1. Capital Indexed Bonds (CIB)

The principal of these bonds is linked to an accepted index of inflation with a view to protecting the principal amount of the investors from inflation. These bonds are issued at auctions through bidding. CIB provides a higher yield than nominal bonds to the investors and they are less risky and volatile.

  1. Bonds with Call or Put Options

These options come with a feature where the issuer has the option to buy-back the bond (call option) or the investor can have the option to sell the bond (put option) to the issuer during the currency of the bond.  Add examples. 

  1. 7.75% Savings Bonds, 2018 (Taxable)

The Government of India issued 7.75% Savings (Taxable) Bonds, 2018 on 10th January 2018 as a replacement for the 8% Saving Bonds. Interest on these bonds are payable on a half-yearly basis. The interest income earned is taxable in the hands of the investors as per the slab rates.  These bonds can be purchased by an individual, not a Non-Resident Indian or a minor with a legal guardian and a Hindu Undivided Family.

  1. Inflation Indexed Bonds

IIBs are issued by the Reserve Bank of India which gives a constant return and protects the coupon interest and principal amount against inflation. The principal and interest amounts of inflation-indexed bonds are to be adjusted for changes in the consumer price index. The CPI is used as a means of the average change in prices reimbursed by consumers for a basket of goods and services. The minimum amount to be invested by an individual is INR 5000 which can go up to a maximum limit of INR 10 lakh per year.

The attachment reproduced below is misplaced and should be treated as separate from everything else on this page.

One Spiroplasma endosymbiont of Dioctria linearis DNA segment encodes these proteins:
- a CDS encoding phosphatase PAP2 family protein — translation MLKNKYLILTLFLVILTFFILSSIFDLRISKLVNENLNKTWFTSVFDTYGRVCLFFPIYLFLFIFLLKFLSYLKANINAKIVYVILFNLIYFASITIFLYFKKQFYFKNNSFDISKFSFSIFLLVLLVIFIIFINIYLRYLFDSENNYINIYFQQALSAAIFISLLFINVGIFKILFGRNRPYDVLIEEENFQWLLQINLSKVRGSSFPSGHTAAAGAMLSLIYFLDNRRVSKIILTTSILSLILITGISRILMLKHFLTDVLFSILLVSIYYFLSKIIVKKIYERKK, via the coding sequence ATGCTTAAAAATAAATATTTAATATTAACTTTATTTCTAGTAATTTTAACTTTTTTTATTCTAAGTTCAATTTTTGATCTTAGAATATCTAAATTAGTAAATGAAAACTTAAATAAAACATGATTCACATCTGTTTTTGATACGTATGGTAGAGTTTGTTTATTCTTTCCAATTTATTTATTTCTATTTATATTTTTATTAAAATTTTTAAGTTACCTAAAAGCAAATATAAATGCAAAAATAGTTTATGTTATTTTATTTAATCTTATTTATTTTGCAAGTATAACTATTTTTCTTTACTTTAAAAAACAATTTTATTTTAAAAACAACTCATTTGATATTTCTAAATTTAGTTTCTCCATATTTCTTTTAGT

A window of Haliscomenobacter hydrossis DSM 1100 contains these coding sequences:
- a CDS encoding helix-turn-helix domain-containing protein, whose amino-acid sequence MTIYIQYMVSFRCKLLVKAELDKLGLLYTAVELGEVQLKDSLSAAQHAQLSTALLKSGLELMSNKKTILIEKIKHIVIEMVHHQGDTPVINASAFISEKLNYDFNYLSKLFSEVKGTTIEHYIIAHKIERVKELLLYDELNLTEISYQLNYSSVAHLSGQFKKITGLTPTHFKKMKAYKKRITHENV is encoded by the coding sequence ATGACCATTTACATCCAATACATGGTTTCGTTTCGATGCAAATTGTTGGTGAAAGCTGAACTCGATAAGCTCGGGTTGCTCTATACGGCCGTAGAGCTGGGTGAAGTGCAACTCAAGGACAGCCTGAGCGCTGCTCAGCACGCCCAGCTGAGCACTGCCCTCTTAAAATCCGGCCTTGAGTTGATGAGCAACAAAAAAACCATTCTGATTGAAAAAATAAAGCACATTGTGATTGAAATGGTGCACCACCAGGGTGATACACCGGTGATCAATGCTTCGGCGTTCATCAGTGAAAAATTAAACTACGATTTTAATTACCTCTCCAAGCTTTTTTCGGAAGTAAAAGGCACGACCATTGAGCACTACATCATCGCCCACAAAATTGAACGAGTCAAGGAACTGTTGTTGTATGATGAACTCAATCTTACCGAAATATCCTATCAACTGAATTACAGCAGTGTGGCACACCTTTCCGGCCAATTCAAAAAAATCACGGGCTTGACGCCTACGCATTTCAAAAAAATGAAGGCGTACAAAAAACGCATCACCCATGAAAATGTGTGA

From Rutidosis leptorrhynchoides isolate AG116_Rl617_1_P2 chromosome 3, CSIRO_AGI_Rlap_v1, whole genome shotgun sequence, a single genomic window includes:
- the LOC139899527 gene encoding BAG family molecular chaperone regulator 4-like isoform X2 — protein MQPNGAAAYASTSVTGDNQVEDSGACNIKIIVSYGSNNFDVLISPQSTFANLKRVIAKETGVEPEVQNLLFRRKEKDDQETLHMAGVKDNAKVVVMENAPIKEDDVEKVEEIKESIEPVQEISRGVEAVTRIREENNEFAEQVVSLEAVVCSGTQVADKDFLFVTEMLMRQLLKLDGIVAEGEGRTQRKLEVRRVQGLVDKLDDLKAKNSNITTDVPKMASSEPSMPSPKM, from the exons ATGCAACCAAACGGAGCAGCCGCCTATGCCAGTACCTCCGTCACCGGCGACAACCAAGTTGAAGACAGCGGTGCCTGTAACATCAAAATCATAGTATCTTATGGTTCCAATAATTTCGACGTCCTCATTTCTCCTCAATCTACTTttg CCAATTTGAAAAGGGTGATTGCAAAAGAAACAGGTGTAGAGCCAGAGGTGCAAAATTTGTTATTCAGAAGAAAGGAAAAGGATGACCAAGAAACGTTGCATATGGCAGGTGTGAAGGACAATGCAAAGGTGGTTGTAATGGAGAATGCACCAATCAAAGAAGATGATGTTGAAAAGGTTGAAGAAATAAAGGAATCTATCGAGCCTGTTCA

1. Sovereign Gold Bond (SGB): 

SGBs are denominated in grams of gold and issued by the Reserve Bank of India. These bonds offer a semi-annual interest at the rate of 2.50% per annum on the initial investment of the investor. SGB comes with a lock-in period of 8 years with an option to redeem it after 5th year.


Government Security gives an investor the maximum safety as they have the sovereign’s commitment for payment of interest and repayment of principal apart from giving return in the form of coupons (interest). If an investor is in need of an urgent cash requirement they can easily sell the government securities in the secondary. These securities can be held either in physical or dematerialized/ scripless form. Thus, government securities are a safe option for those investors who wish to earn steady returns without exposing themselves to high risk.

Frequently Asked Questions (FAQs)

Who are the major investors in Government Securities?

Commercial banks, rural banks, and institutional investors like insurance companies, mutual funds, etc are the major players who invest heavily in government securities.

What are the risks associated with Government Securities?

Although government securities are risk-free securities and bonds come with an inherent risk i.e. inflation risk. At times, the interest rate earned on these securities is less than the inflation rate.

Is interest income from Government Securities subject to TDS?

No TDS (tax deducted at source) is deducted in the case of government securities.

How are Government Securities issued?

Government securities are issued through auctions by the Reserve Bank of India on their electronic platform, E-Kuber.

Anuj Agarwal - Investments Principal | Wint Wealth
Investments Principal at Wint Wealth

Anuj is an investment professional with a demonstrated history of working in Debt Capital Markets. He has completed his B.Com (Hons) in St. Xavier’s College, Kolkata and holds PGDM (Finance) degree from GIM. He is currently working as Investments Principal at Wint Wealth. He has been working in the debt capital market space for the past 4+ years and is also an NISM certified mutual fund expert.